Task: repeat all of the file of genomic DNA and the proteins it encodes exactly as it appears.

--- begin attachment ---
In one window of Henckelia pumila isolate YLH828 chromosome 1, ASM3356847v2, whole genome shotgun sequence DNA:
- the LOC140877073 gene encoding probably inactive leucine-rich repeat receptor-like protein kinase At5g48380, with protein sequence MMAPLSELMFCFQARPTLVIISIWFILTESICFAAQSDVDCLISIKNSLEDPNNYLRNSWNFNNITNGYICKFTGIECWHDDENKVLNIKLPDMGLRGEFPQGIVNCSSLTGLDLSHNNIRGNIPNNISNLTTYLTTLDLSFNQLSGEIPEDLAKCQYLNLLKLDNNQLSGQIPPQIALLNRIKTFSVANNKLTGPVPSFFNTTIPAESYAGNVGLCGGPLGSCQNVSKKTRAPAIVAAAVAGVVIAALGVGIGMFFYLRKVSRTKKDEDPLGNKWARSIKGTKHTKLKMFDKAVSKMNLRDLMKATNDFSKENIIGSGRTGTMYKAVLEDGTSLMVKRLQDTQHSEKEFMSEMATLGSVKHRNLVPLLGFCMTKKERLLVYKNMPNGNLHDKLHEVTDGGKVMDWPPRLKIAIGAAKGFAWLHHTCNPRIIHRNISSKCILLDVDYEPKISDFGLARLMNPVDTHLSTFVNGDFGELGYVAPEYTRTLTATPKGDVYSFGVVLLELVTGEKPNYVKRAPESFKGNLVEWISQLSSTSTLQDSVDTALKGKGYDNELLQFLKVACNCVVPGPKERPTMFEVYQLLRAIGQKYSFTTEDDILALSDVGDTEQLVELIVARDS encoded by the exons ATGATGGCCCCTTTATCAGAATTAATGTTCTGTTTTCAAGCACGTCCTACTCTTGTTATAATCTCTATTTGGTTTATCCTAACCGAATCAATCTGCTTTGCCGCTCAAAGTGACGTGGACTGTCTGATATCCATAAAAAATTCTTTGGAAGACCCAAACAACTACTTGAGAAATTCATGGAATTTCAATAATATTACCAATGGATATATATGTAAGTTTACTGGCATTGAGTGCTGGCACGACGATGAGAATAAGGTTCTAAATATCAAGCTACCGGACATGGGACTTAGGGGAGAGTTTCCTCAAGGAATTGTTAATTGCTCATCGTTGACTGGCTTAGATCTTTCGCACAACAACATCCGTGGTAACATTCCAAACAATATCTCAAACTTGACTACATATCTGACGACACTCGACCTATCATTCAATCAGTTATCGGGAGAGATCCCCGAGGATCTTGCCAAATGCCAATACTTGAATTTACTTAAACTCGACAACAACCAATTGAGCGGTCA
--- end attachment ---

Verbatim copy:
In one window of Henckelia pumila isolate YLH828 chromosome 1, ASM3356847v2, whole genome shotgun sequence DNA:
- the LOC140877073 gene encoding probably inactive leucine-rich repeat receptor-like protein kinase At5g48380, with protein sequence MMAPLSELMFCFQARPTLVIISIWFILTESICFAAQSDVDCLISIKNSLEDPNNYLRNSWNFNNITNGYICKFTGIECWHDDENKVLNIKLPDMGLRGEFPQGIVNCSSLTGLDLSHNNIRGNIPNNISNLTTYLTTLDLSFNQLSGEIPEDLAKCQYLNLLKLDNNQLSGQIPPQIALLNRIKTFSVANNKLTGPVPSFFNTTIPAESYAGNVGLCGGPLGSCQNVSKKTRAPAIVAAAVAGVVIAALGVGIGMFFYLRKVSRTKKDEDPLGNKWARSIKGTKHTKLKMFDKAVSKMNLRDLMKATNDFSKENIIGSGRTGTMYKAVLEDGTSLMVKRLQDTQHSEKEFMSEMATLGSVKHRNLVPLLGFCMTKKERLLVYKNMPNGNLHDKLHEVTDGGKVMDWPPRLKIAIGAAKGFAWLHHTCNPRIIHRNISSKCILLDVDYEPKISDFGLARLMNPVDTHLSTFVNGDFGELGYVAPEYTRTLTATPKGDVYSFGVVLLELVTGEKPNYVKRAPESFKGNLVEWISQLSSTSTLQDSVDTALKGKGYDNELLQFLKVACNCVVPGPKERPTMFEVYQLLRAIGQKYSFTTEDDILALSDVGDTEQLVELIVARDS encoded by the exons ATGATGGCCCCTTTATCAGAATTAATGTTCTGTTTTCAAGCACGTCCTACTCTTGTTATAATCTCTATTTGGTTTATCCTAACCGAATCAATCTGCTTTGCCGCTCAAAGTGACGTGGACTGTCTGATATCCATAAAAAATTCTTTGGAAGACCCAAACAACTACTTGAGAAATTCATGGAATTTCAATAATATTACCAATGGATATATATGTAAGTTTACTGGCATTGAGTGCTGGCACGACGATGAGAATAAGGTTCTAAATATCAAGCTACCGGACATGGGACTTAGGGGAGAGTTTCCTCAAGGAATTGTTAATTGCTCATCGTTGACTGGCTTAGATCTTTCGCACAACAACATCCGTGGTAACATTCCAAACAATATCTCAAACTTGACTACATATCTGACGACACTCGACCTATCATTCAATCAGTTATCGGGAGAGATCCCCGAGGATCTTGCCAAATGCCAATACTTGAATTTACTTAAACTCGACAACAACCAATTGAGCGGTCA